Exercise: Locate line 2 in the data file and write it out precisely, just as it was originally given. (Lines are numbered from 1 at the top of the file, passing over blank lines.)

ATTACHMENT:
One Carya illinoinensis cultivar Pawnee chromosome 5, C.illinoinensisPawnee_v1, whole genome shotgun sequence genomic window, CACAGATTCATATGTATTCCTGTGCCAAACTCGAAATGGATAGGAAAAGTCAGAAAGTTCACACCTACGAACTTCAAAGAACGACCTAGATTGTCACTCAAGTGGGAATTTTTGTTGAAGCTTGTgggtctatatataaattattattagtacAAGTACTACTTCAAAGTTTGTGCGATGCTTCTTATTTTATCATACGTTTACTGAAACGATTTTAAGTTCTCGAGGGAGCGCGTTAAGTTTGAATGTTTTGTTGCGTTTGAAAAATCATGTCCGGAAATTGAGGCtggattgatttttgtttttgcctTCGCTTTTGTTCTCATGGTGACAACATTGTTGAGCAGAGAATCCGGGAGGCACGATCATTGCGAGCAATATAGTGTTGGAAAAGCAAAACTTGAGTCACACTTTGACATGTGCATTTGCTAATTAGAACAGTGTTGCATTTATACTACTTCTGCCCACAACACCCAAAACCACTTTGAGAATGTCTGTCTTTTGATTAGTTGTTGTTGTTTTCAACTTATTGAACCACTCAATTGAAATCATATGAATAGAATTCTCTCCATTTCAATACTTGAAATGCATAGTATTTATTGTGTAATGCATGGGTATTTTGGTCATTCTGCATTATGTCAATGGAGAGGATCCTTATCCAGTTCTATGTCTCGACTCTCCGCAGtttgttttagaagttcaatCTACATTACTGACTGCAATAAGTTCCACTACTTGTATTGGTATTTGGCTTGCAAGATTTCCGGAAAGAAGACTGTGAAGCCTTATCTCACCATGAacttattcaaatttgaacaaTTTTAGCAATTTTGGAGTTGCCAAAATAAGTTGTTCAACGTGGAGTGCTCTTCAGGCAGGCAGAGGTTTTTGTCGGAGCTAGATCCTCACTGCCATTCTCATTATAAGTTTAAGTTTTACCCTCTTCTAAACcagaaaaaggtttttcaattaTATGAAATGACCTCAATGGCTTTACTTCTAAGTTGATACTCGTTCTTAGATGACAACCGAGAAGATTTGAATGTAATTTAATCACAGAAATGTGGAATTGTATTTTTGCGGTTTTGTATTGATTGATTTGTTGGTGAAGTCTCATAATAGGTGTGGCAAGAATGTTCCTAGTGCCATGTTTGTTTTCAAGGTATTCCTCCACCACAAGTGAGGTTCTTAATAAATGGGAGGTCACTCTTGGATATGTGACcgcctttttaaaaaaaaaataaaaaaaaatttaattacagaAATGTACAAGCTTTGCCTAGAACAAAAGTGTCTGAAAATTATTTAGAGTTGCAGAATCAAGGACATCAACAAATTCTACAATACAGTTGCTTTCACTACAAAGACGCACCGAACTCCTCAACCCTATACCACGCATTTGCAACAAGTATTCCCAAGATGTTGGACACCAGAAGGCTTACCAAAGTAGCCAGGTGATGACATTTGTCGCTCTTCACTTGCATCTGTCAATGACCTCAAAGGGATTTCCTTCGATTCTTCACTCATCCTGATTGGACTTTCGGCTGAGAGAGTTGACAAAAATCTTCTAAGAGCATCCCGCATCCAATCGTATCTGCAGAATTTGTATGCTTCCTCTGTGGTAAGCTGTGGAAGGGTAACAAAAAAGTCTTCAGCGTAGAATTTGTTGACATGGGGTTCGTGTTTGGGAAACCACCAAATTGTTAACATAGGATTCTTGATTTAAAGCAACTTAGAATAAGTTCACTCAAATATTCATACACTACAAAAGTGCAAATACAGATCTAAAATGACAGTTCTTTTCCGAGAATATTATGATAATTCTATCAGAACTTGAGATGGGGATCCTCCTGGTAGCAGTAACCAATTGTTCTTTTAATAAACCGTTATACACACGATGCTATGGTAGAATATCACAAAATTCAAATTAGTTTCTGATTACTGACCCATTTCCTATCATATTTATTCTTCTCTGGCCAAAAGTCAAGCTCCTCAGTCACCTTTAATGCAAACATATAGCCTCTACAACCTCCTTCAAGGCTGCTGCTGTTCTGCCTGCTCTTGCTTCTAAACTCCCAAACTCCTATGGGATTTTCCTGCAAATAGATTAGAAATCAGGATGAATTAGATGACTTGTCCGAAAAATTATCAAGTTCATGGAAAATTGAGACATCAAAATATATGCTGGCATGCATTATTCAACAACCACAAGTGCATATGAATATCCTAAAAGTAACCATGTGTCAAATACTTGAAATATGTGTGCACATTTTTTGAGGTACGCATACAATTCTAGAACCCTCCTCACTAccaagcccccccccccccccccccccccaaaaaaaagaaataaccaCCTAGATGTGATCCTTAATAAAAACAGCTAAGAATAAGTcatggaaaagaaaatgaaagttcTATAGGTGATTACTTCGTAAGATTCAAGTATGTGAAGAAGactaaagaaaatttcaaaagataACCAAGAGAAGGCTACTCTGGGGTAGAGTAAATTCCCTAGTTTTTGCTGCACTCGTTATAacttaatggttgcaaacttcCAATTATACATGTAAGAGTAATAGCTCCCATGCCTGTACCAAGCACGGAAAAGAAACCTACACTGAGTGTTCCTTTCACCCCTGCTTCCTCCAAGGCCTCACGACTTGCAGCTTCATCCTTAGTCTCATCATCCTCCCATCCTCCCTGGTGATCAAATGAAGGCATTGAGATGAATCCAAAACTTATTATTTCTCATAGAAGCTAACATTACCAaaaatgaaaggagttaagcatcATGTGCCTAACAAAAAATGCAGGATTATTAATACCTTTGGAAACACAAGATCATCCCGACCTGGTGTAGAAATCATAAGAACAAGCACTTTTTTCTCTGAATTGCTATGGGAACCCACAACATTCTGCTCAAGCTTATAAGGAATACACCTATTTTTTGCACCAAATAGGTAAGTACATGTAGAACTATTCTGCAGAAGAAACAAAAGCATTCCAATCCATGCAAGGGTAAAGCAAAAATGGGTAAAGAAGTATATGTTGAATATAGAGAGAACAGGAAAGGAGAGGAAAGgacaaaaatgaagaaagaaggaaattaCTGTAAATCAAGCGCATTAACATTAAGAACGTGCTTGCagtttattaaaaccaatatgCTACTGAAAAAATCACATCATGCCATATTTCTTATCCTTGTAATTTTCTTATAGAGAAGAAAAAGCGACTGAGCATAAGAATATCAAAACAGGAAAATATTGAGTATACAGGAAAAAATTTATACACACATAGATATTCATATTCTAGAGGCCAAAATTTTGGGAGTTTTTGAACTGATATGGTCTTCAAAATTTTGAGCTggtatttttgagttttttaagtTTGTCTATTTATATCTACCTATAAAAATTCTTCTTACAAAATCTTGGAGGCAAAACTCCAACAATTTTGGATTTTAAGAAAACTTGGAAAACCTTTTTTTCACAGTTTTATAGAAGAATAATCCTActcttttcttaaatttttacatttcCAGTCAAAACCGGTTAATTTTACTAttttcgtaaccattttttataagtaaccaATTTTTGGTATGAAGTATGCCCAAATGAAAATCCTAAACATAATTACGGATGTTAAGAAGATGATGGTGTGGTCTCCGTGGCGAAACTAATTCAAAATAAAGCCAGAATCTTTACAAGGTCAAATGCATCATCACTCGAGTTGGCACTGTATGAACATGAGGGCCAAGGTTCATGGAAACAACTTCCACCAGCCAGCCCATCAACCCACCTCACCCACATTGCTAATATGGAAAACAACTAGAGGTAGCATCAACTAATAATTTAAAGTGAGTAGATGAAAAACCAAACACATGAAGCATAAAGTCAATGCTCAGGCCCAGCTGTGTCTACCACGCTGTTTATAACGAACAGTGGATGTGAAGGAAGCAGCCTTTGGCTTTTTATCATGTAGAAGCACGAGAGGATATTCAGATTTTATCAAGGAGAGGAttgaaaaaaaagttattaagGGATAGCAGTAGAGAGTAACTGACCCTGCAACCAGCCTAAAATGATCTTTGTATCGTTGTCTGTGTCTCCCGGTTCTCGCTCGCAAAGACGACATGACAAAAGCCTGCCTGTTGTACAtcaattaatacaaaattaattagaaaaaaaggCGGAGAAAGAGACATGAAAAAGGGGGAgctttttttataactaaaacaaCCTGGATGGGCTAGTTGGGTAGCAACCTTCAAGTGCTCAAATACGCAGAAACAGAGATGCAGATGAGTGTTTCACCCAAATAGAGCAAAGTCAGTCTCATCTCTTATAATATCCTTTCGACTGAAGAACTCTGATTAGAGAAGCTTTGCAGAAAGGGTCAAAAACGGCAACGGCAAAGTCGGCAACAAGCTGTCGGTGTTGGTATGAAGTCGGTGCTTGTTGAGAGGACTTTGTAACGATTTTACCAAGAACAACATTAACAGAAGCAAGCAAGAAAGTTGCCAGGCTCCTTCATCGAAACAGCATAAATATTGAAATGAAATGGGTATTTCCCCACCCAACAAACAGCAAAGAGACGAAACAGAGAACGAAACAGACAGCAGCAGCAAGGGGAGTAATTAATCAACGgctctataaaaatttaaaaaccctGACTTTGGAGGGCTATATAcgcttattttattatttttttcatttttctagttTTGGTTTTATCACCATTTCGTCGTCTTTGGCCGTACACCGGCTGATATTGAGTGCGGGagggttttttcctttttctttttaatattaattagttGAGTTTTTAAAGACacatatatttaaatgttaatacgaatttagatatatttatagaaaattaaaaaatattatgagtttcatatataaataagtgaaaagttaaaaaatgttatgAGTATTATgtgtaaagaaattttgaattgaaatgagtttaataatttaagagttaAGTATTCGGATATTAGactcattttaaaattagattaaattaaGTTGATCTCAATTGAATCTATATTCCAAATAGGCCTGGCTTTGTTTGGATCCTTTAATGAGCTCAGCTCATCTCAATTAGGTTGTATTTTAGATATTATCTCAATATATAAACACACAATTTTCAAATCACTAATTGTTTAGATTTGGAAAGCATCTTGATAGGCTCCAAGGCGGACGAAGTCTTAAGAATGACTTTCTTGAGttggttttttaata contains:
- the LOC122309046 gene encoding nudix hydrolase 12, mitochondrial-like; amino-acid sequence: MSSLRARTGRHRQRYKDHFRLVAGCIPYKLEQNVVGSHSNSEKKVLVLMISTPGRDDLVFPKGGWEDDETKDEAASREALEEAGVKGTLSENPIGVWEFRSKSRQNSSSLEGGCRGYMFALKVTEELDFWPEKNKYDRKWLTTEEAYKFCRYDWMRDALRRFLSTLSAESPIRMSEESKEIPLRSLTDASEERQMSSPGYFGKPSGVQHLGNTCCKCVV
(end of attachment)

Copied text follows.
- the LOC122309046 gene encoding nudix hydrolase 12, mitochondrial-like; amino-acid sequence: MSSLRARTGRHRQRYKDHFRLVAGCIPYKLEQNVVGSHSNSEKKVLVLMISTPGRDDLVFPKGGWEDDETKDEAASREALEEAGVKGTLSENPIGVWEFRSKSRQNSSSLEGGCRGYMFALKVTEELDFWPEKNKYDRKWLTTEEAYKFCRYDWMRDALRRFLSTLSAESPIRMSEESKEIPLRSLTDASEERQMSSPGYFGKPSGVQHLGNTCCKCVV